Music to Their Ears (and for Their Ears)
With so many other activities competing for kids’ attention, it’s important to help them discover their inner love of music as quickly and easily as possible. Cathy helps her BGCAV students make the connection by playing music that they recognize. “We use some folk or children’s music as a foundation,” she says, “but most of it is pop tunes and other music kids can relate to.”
There are many parallels between teaching young students music and teaching them languages. In each case, the earlier the introduction, the better. “Music aptitude — a child’s ability to learn music — stabilizes around age nine,” Cathy says. “Before that, the more musical instruction they get, and the better the quality of the music instruction that they get, the greater their chances of becoming accomplished musicians and maintaining a lifelong love of music-making.”
Also, the basic hierarchy of learning music and language is the same. “You immerse yourself in hearing it first,” Cathy says. “Then you learn the individual pieces. With language, you learn the words before the sentences and the sentences before paragraphs. Reading comes last — you don’t know how to read the language until you can speak it.
“We do the same with music learning. Kids start by learning the musical patterns — rhythm and melody — before they put it all together.”
Besides fostering a love of music, CCM’s Community Partnership Program with BGCAV helps students build confidence and self-esteem. That’s evident in the number of kids who want to solo during group performances. “The solos are volunteer-based,” Cathy says. “And when I ask if anyone wants a solo, just about every student puts their hand up. That shows it’s an environment where they feel comfortable.”
Others have noticed this too. “We have seen the ukulele lessons draw out feelings of pride, self-confidence and pure enjoyment,” said Annalisa Campaneli, Executive Director of Boys & Girls Club of Assabet Valley. “Our partnership with CCM has been wonderful.”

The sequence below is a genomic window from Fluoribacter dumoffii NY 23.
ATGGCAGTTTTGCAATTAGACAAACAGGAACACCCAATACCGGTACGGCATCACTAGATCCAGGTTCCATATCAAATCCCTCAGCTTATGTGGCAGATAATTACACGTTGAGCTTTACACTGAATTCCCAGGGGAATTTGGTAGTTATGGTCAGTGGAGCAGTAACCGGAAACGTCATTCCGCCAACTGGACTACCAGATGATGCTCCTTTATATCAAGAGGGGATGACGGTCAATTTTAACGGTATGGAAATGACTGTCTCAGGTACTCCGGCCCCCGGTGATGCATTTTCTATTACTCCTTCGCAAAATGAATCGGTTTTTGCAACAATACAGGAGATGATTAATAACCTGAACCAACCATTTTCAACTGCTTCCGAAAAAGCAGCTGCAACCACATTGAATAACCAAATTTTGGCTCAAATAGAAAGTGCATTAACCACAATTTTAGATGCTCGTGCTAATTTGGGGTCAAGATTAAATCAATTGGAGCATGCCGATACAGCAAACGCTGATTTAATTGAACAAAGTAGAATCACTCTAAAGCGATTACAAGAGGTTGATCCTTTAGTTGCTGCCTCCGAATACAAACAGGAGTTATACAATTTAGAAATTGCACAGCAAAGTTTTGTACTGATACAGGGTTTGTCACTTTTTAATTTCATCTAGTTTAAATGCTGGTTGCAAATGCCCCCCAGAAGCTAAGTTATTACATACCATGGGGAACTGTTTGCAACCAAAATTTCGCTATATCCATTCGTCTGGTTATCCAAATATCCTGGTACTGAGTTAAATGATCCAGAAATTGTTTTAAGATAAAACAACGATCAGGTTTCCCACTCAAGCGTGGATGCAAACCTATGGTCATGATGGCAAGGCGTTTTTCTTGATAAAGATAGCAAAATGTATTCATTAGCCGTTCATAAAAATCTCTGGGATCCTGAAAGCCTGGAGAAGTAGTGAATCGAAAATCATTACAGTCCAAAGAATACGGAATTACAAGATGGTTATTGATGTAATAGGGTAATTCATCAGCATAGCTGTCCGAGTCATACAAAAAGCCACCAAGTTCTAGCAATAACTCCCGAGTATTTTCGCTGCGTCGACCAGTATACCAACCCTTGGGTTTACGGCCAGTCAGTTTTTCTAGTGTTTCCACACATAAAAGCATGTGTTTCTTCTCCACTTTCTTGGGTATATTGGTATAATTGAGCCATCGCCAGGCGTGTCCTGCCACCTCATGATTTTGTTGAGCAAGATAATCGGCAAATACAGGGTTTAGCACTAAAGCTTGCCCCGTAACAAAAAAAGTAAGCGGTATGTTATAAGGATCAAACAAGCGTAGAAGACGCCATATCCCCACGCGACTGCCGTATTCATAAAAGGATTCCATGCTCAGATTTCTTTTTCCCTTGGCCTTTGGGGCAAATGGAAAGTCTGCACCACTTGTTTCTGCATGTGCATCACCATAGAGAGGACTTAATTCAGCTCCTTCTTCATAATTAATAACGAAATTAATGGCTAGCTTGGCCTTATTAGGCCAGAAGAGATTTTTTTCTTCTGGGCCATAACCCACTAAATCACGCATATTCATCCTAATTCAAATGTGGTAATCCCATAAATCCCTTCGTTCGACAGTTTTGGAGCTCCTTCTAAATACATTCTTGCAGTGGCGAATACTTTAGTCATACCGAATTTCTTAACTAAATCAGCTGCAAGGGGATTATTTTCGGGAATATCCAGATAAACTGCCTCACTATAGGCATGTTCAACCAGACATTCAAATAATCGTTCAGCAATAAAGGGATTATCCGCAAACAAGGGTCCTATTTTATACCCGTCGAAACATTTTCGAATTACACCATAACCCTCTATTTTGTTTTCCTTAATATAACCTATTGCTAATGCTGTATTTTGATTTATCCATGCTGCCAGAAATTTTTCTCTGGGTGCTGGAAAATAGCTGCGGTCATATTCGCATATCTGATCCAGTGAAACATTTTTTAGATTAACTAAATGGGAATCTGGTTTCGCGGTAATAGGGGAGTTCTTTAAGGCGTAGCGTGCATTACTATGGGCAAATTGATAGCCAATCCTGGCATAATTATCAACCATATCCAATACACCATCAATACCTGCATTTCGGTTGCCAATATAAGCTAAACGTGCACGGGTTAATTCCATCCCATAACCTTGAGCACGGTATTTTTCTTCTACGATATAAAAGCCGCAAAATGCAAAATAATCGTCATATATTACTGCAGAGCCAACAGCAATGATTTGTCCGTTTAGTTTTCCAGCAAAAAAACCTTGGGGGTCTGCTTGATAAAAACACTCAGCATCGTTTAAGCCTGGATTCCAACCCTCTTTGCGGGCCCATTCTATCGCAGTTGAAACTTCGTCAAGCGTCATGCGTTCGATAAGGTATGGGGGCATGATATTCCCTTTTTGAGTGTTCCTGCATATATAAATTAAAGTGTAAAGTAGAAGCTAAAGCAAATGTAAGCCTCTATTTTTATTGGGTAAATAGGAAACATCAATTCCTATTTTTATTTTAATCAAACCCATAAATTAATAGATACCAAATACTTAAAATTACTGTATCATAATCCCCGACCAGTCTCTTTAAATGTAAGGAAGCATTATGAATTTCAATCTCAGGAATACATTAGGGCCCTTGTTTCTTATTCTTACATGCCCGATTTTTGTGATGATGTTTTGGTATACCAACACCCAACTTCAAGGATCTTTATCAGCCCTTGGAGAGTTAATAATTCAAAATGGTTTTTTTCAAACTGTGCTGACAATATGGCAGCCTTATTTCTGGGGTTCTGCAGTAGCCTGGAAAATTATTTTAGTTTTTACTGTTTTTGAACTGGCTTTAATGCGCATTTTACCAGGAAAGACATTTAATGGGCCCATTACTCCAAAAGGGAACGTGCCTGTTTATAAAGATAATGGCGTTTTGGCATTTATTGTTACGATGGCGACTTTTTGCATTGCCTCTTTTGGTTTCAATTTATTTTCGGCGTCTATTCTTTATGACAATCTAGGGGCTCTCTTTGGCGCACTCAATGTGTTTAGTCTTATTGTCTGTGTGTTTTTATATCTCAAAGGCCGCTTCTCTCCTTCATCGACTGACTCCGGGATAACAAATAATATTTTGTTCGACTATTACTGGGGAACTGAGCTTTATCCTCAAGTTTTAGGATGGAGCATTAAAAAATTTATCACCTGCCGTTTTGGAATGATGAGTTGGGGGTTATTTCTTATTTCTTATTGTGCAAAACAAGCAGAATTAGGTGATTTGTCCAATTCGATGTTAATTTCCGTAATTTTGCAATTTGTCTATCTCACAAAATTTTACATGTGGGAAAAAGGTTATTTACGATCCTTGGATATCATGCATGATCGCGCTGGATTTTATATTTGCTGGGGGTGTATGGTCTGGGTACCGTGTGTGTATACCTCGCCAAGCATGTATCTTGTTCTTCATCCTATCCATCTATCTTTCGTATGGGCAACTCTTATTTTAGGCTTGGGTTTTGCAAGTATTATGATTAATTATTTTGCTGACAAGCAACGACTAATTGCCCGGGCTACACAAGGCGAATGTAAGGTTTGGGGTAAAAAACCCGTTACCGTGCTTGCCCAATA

The Boys & Girls Club of Assabet Valley (located in Maynard) offers after-school, summer, and recreational programs to youth in the Maynard community. CCM’s Community Partnership Program, part of our Community Connections outreach, augments this effort by providing weekly ukulele classes on Thursday afternoons. These sessions, available free of charge for BGCAV kids ages 6 – 11, focus on developing the core foundational skills of music education. CCM’s goal is to develop more such programs through Community Partnerships, which is supported by grants, community donations and contributions from our partners. To learn more, please contact Kate Yoder at Kyoder@ConcordConservatory.org
Saturday, April 29 at 7:00 pm
Southern Rail’s performances are high-energy exuberant fun, with riveting harmonies, irrepressible humor, and sparkling banjo, mandolin, and guitar solo work.
Southern Rail celebrates more than four decades of performing together. CCM faculty member Rich Stillman (banjo and harmony vocals, Jim Muller (guitar and lead vocals), Sharon Horovitch (acoustic bass and harmony vocals), and John Tibert (mandolin and harmony vocals) give us rich vocals on beautiful and creative bluegrass arrangements.
Purchase Tickets in advance or payable at the door for this event. ($25 General Admission and free for students 18 and under)
The Concord Cultural Council, a local agency supported by the state agency Mass Cultural Council, generously granted funding toward the 2022-2023 CCM Concert & Lecture Series.
Sudbury Meetinghouse Concerts
Accomplished songwriter, composer, pianist, and guitarist Matt Nakoa will perform for two concerts at the historic Sudbury Meetinghouse. His piano music has received favorable reviews in publications including The New York Times, and his film scoring has been featured by Disney. Matt now tours regularly with folk music icon Tom Rush. Matt is graciously donating his talents so all proceeds will go to support the historic Meetinghouse.
Though not easily pinned down, “In sum,” as a recent review put it, “Matt Nakoa is musically adept, one of those well-kept secrets you just can’t help but celebrate: intimate and genuine soulful and bittersweet, a rich poetic songbook sung in praise to a complicated, emotionally present world.”
Matt Nakoa Songwriter Concert
Saturday, April 15, 2023, 7:30-9:30 pm
Matt Nakoa Songwriter Classical Concert
Sunday, April 16, 2023, 3-4:30